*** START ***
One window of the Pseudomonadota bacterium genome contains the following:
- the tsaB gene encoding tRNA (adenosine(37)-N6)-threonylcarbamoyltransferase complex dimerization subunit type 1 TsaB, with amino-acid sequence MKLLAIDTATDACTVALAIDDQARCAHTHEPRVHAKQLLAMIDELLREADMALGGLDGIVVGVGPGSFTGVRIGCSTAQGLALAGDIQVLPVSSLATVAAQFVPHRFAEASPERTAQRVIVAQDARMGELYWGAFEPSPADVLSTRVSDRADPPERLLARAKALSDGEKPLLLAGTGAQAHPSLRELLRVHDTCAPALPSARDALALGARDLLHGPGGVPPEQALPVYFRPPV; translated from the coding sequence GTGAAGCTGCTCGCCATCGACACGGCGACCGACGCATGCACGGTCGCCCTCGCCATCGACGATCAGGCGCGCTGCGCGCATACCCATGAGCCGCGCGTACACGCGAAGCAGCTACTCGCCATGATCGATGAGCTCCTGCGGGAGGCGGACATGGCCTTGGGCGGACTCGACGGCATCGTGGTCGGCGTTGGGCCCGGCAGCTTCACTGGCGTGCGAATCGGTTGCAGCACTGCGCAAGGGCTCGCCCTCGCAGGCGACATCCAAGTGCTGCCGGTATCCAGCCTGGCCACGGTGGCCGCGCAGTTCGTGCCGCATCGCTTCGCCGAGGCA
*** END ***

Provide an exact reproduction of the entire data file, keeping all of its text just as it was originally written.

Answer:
One window of the Pseudomonadota bacterium genome contains the following:
- the tsaB gene encoding tRNA (adenosine(37)-N6)-threonylcarbamoyltransferase complex dimerization subunit type 1 TsaB, with amino-acid sequence MKLLAIDTATDACTVALAIDDQARCAHTHEPRVHAKQLLAMIDELLREADMALGGLDGIVVGVGPGSFTGVRIGCSTAQGLALAGDIQVLPVSSLATVAAQFVPHRFAEASPERTAQRVIVAQDARMGELYWGAFEPSPADVLSTRVSDRADPPERLLARAKALSDGEKPLLLAGTGAQAHPSLRELLRVHDTCAPALPSARDALALGARDLLHGPGGVPPEQALPVYFRPPV; translated from the coding sequence GTGAAGCTGCTCGCCATCGACACGGCGACCGACGCATGCACGGTCGCCCTCGCCATCGACGATCAGGCGCGCTGCGCGCATACCCATGAGCCGCGCGTACACGCGAAGCAGCTACTCGCCATGATCGATGAGCTCCTGCGGGAGGCGGACATGGCCTTGGGCGGACTCGACGGCATCGTGGTCGGCGTTGGGCCCGGCAGCTTCACTGGCGTGCGAATCGGTTGCAGCACTGCGCAAGGGCTCGCCCTCGCAGGCGACATCCAAGTGCTGCCGGTATCCAGCCTGGCCACGGTGGCCGCGCAGTTCGTGCCGCATCGCTTCGCCGAGGCA